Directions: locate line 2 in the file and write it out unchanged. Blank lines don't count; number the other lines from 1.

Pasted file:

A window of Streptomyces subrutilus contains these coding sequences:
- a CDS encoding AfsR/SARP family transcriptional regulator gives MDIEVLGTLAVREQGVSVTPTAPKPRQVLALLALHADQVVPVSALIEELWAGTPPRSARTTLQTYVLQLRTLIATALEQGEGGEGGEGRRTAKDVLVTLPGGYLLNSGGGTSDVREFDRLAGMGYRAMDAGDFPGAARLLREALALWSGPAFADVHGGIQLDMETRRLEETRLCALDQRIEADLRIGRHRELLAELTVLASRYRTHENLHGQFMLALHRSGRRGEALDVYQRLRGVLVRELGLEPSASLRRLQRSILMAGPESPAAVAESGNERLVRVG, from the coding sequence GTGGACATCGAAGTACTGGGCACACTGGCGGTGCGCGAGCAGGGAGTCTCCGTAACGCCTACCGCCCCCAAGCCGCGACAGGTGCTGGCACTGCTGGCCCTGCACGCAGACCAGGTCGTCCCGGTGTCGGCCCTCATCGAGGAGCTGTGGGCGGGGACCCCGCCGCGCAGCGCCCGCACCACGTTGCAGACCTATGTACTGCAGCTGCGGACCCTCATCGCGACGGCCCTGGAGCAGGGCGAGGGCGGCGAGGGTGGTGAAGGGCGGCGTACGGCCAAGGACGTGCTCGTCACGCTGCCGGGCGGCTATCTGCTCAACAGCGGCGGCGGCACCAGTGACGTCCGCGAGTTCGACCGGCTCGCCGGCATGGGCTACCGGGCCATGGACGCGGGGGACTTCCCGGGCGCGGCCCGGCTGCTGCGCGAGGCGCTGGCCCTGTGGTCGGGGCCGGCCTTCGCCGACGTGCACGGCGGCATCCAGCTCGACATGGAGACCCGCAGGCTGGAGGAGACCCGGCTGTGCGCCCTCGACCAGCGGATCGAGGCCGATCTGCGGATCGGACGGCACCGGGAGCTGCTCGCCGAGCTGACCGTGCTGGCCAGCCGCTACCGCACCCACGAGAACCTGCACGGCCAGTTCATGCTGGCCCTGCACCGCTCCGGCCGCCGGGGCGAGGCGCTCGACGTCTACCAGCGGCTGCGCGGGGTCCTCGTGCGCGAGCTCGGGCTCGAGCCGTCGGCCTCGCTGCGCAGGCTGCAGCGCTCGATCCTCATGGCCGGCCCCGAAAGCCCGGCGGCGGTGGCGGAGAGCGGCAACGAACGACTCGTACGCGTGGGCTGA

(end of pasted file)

- a CDS encoding AfsR/SARP family transcriptional regulator gives MDIEVLGTLAVREQGVSVTPTAPKPRQVLALLALHADQVVPVSALIEELWAGTPPRSARTTLQTYVLQLRTLIATALEQGEGGEGGEGRRTAKDVLVTLPGGYLLNSGGGTSDVREFDRLAGMGYRAMDAGDFPGAARLLREALALWSGPAFADVHGGIQLDMETRRLEETRLCALDQRIEADLRIGRHRELLAELTVLASRYRTHENLHGQFMLALHRSGRRGEALDVYQRLRGVLVRELGLEPSASLRRLQRSILMAGPESPAAVAESGNERLVRVG, from the coding sequence GTGGACATCGAAGTACTGGGCACACTGGCGGTGCGCGAGCAGGGAGTCTCCGTAACGCCTACCGCCCCCAAGCCGCGACAGGTGCTGGCACTGCTGGCCCTGCACGCAGACCAGGTCGTCCCGGTGTCGGCCCTCATCGAGGAGCTGTGGGCGGGGACCCCGCCGCGCAGCGCCCGCACCACGTTGCAGACCTATGTACTGCAGCTGCGGACCCTCATCGCGACGGCCCTGGAGCAGGGCGAGGGCGGCGAGGGTGGTGAAGGGCGGCGTACGGCCAAGGACGTGCTCGTCACGCTGCCGGGCGGCTATCTGCTCAACAGCGGCGGCGGCACCAGTGACGTCCGCGAGTTCGACCGGCTCGCCGGCATGGGCTACCGGGCCATGGACGCGGGGGACTTCCCGGGCGCGGCCCGGCTGCTGCGCGAGGCGCTGGCCCTGTGGTCGGGGCCGGCCTTCGCCGACGTGCACGGCGGCATCCAGCTCGACATGGAGACCCGCAGGCTGGAGGAGACCCGGCTGTGCGCCCTCGACCAGCGGATCGAGGCCGATCTGCGGATCGGACGGCACCGGGAGCTGCTCGCCGAGCTGACCGTGCTGGCCAGCCGCTACCGCACCCACGAGAACCTGCACGGCCAGTTCATGCTGGCCCTGCACCGCTCCGGCCGCCGGGGCGAGGCGCTCGACGTCTACCAGCGGCTGCGCGGGGTCCTCGTGCGCGAGCTCGGGCTCGAGCCGTCGGCCTCGCTGCGCAGGCTGCAGCGCTCGATCCTCATGGCCGGCCCCGAAAGCCCGGCGGCGGTGGCGGAGAGCGGCAACGAACGACTCGTACGCGTGGGCTGA